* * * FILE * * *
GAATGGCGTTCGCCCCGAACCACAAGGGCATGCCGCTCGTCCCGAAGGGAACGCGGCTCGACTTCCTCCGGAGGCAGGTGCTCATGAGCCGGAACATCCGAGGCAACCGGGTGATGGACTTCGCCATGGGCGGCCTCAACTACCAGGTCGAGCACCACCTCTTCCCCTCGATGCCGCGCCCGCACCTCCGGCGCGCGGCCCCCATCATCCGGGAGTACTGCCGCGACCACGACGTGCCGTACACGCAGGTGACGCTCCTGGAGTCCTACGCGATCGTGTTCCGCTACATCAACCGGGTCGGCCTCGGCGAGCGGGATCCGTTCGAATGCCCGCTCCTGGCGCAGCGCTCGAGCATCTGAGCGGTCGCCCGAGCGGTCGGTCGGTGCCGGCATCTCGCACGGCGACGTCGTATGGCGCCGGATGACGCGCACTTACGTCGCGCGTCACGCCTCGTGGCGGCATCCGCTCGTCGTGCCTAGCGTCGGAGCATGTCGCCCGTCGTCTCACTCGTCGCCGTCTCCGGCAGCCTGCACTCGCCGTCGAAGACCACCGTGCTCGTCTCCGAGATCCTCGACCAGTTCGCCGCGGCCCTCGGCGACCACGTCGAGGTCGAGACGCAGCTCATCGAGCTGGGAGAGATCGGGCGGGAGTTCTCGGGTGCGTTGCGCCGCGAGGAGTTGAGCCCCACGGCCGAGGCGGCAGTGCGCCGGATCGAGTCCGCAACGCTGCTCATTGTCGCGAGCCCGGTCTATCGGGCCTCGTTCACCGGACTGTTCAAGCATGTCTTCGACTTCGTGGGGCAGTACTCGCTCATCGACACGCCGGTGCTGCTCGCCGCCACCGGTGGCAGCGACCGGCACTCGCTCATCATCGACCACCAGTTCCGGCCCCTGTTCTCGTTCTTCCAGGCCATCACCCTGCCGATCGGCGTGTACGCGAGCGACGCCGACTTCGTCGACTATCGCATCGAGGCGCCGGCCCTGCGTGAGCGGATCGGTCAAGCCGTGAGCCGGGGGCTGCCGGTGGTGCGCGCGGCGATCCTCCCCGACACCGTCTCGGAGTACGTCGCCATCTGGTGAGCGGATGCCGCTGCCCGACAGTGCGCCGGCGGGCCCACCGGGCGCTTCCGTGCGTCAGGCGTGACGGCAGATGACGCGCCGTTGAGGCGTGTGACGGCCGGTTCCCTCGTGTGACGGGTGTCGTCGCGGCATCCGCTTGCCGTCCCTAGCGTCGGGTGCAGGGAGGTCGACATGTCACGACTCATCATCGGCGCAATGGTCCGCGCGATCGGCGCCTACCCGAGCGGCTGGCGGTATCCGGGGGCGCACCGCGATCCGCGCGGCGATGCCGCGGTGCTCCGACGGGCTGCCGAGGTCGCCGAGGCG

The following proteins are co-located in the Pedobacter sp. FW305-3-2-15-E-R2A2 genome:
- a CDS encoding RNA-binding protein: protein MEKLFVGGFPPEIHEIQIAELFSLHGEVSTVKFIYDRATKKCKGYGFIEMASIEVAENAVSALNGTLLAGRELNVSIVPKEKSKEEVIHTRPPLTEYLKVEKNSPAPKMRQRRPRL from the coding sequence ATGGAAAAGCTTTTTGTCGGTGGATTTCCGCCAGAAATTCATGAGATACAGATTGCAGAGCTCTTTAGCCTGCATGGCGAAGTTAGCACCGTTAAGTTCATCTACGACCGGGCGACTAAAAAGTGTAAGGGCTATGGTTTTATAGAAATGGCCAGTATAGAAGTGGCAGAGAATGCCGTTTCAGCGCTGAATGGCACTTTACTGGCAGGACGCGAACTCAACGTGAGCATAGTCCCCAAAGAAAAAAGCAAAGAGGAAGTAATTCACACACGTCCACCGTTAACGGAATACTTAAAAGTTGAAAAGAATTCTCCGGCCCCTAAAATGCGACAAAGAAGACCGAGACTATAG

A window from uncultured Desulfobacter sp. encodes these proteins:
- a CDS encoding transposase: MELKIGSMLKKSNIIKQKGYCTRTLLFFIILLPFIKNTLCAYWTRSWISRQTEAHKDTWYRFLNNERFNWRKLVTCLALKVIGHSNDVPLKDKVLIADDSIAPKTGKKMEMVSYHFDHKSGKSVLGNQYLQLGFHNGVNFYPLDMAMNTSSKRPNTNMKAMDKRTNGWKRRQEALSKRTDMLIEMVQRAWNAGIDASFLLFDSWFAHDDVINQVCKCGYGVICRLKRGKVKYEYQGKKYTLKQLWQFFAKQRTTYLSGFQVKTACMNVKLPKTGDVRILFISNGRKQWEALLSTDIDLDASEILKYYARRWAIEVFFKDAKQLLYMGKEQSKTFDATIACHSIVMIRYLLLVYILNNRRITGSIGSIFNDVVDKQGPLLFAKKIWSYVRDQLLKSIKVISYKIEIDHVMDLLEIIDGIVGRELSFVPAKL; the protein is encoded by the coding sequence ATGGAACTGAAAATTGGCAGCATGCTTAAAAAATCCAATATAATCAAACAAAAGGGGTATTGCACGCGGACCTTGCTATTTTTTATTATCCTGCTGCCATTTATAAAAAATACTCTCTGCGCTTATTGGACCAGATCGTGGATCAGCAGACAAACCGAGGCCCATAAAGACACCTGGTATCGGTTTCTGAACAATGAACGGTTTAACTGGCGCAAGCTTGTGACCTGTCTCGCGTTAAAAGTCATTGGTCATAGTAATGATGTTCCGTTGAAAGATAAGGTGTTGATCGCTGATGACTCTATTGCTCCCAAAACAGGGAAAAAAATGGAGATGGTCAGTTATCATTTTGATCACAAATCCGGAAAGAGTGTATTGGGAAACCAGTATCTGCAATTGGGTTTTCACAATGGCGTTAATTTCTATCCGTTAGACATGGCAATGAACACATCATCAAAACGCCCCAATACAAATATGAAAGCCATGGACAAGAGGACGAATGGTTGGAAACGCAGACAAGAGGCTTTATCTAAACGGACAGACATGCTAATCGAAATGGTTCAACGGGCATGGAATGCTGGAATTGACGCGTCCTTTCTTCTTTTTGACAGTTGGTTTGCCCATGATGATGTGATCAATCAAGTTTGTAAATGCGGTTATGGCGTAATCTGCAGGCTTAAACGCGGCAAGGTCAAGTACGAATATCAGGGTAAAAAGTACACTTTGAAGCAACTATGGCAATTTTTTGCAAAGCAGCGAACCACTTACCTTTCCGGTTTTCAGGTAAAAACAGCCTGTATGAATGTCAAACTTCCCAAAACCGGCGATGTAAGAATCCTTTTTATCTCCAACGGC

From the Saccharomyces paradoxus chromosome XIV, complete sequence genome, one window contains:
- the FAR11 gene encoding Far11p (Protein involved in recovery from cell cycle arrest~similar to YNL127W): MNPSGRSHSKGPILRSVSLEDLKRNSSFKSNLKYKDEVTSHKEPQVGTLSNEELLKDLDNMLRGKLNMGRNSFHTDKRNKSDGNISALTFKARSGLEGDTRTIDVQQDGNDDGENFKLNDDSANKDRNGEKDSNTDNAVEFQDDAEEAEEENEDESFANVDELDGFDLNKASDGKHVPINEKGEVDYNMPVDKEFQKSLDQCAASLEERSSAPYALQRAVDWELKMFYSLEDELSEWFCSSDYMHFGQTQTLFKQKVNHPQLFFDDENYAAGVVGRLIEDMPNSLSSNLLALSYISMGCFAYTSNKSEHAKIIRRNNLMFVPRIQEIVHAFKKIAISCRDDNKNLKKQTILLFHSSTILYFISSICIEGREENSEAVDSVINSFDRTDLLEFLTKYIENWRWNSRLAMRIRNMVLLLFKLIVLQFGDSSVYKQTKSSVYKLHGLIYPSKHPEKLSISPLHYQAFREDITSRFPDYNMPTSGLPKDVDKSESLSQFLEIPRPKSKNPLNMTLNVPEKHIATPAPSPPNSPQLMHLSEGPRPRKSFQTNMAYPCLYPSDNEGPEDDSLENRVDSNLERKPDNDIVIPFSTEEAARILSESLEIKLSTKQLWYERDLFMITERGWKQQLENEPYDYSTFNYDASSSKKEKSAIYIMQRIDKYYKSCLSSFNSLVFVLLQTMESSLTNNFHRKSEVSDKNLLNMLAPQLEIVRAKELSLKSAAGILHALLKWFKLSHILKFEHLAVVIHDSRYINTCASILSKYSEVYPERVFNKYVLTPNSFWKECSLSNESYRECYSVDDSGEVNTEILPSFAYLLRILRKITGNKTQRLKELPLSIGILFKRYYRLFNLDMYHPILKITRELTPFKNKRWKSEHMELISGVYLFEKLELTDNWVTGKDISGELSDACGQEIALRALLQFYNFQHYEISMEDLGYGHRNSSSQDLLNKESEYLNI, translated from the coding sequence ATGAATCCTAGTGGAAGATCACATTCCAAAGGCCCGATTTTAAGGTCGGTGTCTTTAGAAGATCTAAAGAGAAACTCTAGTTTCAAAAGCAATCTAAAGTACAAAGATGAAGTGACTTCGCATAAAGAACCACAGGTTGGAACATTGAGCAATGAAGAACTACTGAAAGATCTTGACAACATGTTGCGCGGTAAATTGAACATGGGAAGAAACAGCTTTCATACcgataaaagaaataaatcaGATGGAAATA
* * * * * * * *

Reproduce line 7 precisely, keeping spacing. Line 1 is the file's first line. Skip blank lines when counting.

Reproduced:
- the FAR11 gene encoding Far11p (Protein involved in recovery from cell cycle arrest~similar to YNL127W): MNPSGRSHSKGPILRSVSLEDLKRNSSFKSNLKYKDEVTSHKEPQVGTLSNEELLKDLDNMLRGKLNMGRNSFHTDKRNKSDGNISALTFKARSGLEGDTRTIDVQQDGNDDGENFKLNDDSANKDRNGEKDSNTDNAVEFQDDAEEAEEENEDESFANVDELDGFDLNKASDGKHVPINEKGEVDYNMPVDKEFQKSLDQCAASLEERSSAPYALQRAVDWELKMFYSLEDELSEWFCSSDYMHFGQTQTLFKQKVNHPQLFFDDENYAAGVVGRLIEDMPNSLSSNLLALSYISMGCFAYTSNKSEHAKIIRRNNLMFVPRIQEIVHAFKKIAISCRDDNKNLKKQTILLFHSSTILYFISSICIEGREENSEAVDSVINSFDRTDLLEFLTKYIENWRWNSRLAMRIRNMVLLLFKLIVLQFGDSSVYKQTKSSVYKLHGLIYPSKHPEKLSISPLHYQAFREDITSRFPDYNMPTSGLPKDVDKSESLSQFLEIPRPKSKNPLNMTLNVPEKHIATPAPSPPNSPQLMHLSEGPRPRKSFQTNMAYPCLYPSDNEGPEDDSLENRVDSNLERKPDNDIVIPFSTEEAARILSESLEIKLSTKQLWYERDLFMITERGWKQQLENEPYDYSTFNYDASSSKKEKSAIYIMQRIDKYYKSCLSSFNSLVFVLLQTMESSLTNNFHRKSEVSDKNLLNMLAPQLEIVRAKELSLKSAAGILHALLKWFKLSHILKFEHLAVVIHDSRYINTCASILSKYSEVYPERVFNKYVLTPNSFWKECSLSNESYRECYSVDDSGEVNTEILPSFAYLLRILRKITGNKTQRLKELPLSIGILFKRYYRLFNLDMYHPILKITRELTPFKNKRWKSEHMELISGVYLFEKLELTDNWVTGKDISGELSDACGQEIALRALLQFYNFQHYEISMEDLGYGHRNSSSQDLLNKESEYLNI, translated from the coding sequence ATGAATCCTAGTGGAAGATCACATTCCAAAGGCCCGATTTTAAGGTCGGTGTCTTTAGAAGATCTAAAGAGAAACTCTAGTTTCAAAAGCAATCTAAAGTACAAAGATGAAGTGACTTCGCATAAAGAACCACAGGTTGGAACATTGAGCAATGAAGAACTACTGAAAGATCTTGACAACATGTTGCGCGGTAAATTGAACATGGGAAGAAACAGCTTTCATACcgataaaagaaataaatcaGATGGAAATA